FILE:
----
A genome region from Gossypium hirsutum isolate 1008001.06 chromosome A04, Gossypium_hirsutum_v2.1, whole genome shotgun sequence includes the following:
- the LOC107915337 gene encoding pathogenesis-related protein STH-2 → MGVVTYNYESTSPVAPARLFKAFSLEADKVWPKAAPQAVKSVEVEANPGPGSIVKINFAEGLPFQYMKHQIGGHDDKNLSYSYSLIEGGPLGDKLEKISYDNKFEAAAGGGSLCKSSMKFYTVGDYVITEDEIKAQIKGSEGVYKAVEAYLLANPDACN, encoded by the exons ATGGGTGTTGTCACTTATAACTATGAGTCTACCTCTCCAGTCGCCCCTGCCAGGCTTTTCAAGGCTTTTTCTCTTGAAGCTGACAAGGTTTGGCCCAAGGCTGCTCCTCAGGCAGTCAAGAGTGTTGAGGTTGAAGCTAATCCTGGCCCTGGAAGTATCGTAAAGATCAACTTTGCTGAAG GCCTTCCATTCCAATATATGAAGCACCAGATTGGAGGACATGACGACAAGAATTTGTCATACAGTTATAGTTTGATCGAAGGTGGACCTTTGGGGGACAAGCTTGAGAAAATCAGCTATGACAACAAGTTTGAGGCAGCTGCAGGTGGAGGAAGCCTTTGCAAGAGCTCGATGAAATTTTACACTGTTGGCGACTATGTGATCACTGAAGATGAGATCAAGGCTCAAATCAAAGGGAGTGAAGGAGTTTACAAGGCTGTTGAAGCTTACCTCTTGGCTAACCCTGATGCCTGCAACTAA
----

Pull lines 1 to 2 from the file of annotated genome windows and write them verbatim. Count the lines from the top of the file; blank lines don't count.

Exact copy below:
A genome region from Gossypium hirsutum isolate 1008001.06 chromosome A04, Gossypium_hirsutum_v2.1, whole genome shotgun sequence includes the following:
- the LOC107915337 gene encoding pathogenesis-related protein STH-2 → MGVVTYNYESTSPVAPARLFKAFSLEADKVWPKAAPQAVKSVEVEANPGPGSIVKINFAEGLPFQYMKHQIGGHDDKNLSYSYSLIEGGPLGDKLEKISYDNKFEAAAGGGSLCKSSMKFYTVGDYVITEDEIKAQIKGSEGVYKAVEAYLLANPDACN, encoded by the exons ATGGGTGTTGTCACTTATAACTATGAGTCTACCTCTCCAGTCGCCCCTGCCAGGCTTTTCAAGGCTTTTTCTCTTGAAGCTGACAAGGTTTGGCCCAAGGCTGCTCCTCAGGCAGTCAAGAGTGTTGAGGTTGAAGCTAATCCTGGCCCTGGAAGTATCGTAAAGATCAACTTTGCTGAAG GCCTTCCATTCCAATATATGAAGCACCAGATTGGAGGACATGACGACAAGAATTTGTCATACAGTTATAGTTTGATCGAAGGTGGACCTTTGGGGGACAAGCTTGAGAAAATCAGCTATGACAACAAGTTTGAGGCAGCTGCAGGTGGAGGAAGCCTTTGCAAGAGCTCGATGAAATTTTACACTGTTGGCGACTATGTGATCACTGAAGATGAGATCAAGGCTCAAATCAAAGGGAGTGAAGGAGTTTACAAGGCTGTTGAAGCTTACCTCTTGGCTAACCCTGATGCCTGCAACTAA